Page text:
More High Schools Go Virtual

By: edited by Marguerite Jordan Email
By: edited by Marguerite Jordan Email

May 1

When high school student Courtney Wilson was out of school for a month after contracting mononucleosis, she found it nearly impossible to keep up with the schoolwork. Subsequent health issues prevented her from returning to high school full-time. Home schooled by default, Wilson missed the social environment of her high school. On line learning at Michigan Virtual School, however, provided a portable school for her. She's currently taking two courses on line--astronomy and journalism--and attending Ferndale High School part-time.

Although her social life at high school has been reduced, Wilson's generally positive about the changes in her schooling. "Education is like a sport," she says, noting that the on line courses have taught her willpower. "You have to give it your all and when you fall, just get back up and try again."

Last April, Wilson's home state, Michigan, became the first in the nation to require high school students to complete one on line learning course in order to graduate.

"To compete in the global economy, students need 21st century skills," says Dan Schultz, senior development and policy adviser for Michigan Virtual University, whose virtual--or on line--high school offers more than 100 courses ranging from Business Ethics to Global Issues. "Other states are looking at Michigan's on line learning requirement as part of their own strategies."
Some doubt virtual schools
Supplemental e-learning environments at the high school level are increasing in popularity, with more than twenty states offering some funding for virtual high schools. Within the next decade, every U.S. state and most U.S. schools will offer some form of K-12 on line learning, according to the U.S. Department of Education's 2004 National Educational Technology Plan.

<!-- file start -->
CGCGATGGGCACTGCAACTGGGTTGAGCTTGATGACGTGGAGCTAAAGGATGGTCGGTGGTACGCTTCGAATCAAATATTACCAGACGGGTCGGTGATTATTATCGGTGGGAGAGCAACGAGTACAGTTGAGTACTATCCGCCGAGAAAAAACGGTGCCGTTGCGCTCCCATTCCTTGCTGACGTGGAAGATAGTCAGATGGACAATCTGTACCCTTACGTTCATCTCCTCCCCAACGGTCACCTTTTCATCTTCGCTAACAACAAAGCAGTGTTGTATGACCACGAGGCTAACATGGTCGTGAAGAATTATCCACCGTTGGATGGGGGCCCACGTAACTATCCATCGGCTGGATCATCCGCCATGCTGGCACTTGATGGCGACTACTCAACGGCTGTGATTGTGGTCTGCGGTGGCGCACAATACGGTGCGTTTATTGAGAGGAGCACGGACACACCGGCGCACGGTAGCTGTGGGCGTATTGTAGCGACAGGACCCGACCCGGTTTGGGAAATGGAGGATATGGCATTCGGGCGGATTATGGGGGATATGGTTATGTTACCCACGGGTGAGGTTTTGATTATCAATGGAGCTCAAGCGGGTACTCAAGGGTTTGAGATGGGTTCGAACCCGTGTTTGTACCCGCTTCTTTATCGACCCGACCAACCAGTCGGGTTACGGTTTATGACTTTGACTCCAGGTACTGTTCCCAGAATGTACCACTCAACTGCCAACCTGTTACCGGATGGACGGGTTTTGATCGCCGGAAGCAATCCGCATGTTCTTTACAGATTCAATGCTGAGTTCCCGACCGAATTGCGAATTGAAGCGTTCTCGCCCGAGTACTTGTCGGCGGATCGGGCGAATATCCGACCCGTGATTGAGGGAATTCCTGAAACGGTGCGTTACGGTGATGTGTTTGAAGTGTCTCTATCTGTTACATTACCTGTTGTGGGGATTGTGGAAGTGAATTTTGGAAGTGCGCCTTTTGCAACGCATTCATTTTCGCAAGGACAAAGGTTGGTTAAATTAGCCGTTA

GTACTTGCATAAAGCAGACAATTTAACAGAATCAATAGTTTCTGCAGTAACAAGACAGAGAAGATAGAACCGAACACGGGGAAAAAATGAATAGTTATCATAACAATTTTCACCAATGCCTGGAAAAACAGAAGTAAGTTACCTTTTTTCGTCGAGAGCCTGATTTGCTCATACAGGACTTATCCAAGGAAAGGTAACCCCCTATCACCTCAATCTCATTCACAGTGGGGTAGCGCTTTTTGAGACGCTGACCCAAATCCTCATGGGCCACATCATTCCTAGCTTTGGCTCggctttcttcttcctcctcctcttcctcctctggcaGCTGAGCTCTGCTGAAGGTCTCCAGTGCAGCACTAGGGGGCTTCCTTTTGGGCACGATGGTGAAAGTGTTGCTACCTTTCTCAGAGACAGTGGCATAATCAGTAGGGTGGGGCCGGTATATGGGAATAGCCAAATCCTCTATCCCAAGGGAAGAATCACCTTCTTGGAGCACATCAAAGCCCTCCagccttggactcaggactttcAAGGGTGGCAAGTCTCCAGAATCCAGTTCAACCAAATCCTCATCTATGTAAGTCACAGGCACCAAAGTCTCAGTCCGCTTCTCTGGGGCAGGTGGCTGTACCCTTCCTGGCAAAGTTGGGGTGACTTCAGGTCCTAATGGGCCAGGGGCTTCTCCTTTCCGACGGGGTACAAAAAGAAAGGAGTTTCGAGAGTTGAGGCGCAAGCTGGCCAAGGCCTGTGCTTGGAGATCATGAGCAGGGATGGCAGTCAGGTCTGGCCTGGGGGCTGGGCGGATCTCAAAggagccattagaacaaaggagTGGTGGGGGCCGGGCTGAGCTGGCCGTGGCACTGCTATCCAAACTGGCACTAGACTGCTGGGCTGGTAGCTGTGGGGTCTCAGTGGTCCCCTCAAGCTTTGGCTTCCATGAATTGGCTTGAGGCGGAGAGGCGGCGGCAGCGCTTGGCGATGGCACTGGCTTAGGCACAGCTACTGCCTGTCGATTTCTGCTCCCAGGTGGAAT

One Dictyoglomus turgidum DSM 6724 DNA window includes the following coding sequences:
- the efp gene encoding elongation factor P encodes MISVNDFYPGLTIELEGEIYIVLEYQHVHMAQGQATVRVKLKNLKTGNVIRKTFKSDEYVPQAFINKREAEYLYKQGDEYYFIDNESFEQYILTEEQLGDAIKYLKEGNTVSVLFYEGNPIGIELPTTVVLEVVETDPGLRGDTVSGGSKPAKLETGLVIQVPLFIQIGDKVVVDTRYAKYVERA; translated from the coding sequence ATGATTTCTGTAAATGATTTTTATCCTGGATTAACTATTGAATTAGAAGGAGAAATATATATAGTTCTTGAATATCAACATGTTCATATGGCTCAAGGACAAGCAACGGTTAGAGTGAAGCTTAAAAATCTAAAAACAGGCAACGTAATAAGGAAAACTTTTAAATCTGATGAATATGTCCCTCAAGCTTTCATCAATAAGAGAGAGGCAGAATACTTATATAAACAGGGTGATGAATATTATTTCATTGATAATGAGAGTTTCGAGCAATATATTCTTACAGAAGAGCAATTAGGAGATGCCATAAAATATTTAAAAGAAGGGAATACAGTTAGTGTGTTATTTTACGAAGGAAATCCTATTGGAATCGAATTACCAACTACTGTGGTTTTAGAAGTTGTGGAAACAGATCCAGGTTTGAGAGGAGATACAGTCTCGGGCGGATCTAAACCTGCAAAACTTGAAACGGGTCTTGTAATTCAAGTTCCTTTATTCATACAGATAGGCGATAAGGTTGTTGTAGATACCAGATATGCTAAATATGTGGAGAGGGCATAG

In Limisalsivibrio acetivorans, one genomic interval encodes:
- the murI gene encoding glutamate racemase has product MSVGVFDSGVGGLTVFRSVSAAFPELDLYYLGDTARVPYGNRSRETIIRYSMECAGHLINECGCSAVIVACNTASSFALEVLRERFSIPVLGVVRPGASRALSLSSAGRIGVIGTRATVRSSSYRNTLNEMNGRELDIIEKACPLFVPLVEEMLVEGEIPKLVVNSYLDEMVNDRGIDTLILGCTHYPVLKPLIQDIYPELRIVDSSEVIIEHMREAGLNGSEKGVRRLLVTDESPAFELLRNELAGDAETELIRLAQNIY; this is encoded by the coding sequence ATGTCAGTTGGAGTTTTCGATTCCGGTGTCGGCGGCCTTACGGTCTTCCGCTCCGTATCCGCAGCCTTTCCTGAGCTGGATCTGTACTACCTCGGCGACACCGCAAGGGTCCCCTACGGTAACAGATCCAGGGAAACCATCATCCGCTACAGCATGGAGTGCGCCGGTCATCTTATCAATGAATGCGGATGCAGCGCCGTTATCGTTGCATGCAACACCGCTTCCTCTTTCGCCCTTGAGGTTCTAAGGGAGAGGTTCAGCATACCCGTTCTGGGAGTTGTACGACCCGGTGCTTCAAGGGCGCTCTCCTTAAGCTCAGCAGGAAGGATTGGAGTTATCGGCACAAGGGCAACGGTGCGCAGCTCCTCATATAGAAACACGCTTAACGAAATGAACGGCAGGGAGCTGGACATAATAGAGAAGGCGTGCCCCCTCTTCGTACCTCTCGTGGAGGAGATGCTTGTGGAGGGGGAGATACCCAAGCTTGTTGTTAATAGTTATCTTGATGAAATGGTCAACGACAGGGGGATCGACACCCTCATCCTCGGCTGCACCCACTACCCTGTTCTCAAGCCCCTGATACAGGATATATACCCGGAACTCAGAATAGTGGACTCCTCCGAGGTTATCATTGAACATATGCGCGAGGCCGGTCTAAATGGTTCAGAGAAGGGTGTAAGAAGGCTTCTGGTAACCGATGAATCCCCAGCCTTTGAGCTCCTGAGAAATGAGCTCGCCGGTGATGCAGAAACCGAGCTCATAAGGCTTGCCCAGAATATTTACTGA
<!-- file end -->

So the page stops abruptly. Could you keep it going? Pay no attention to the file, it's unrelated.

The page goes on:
Though home schooled students have used virtual schools for years, a growing number of traditional students are taking one or more courses on line while attending a brick-and-mortar high school. These students attend regular classes at their high schools, but also participate in on line classes through a virtual school.

Some students are seeking extra assistance through the on line programs, while others take advanced courses and electives that are not offered at their local high schools. The range of subjects available through virtual schools allows students to find courses that more closely match their interests, says Susan Lowes, director of research and evaluation at the Institute for Learning Technologies at Columbia University's Teachers College.

Not all educators feel that on line learning is the best answer, however.

"Virtual schools are no substitute for good public schools," says Rob Weil, deputy director of educational issues at the American Federation of Teachers. "They're not a solution for the improvement of education."
Worldwide classroom
Despite opposition from some educators, virtual high schools continue to experience increases in enrollment. Virtual High School (VHS), a nonprofit organization that has been offering credit-bearing high school courses to students since 1996, currently has more than 10,000 students enrolled through its more than 450 member institutions around the world.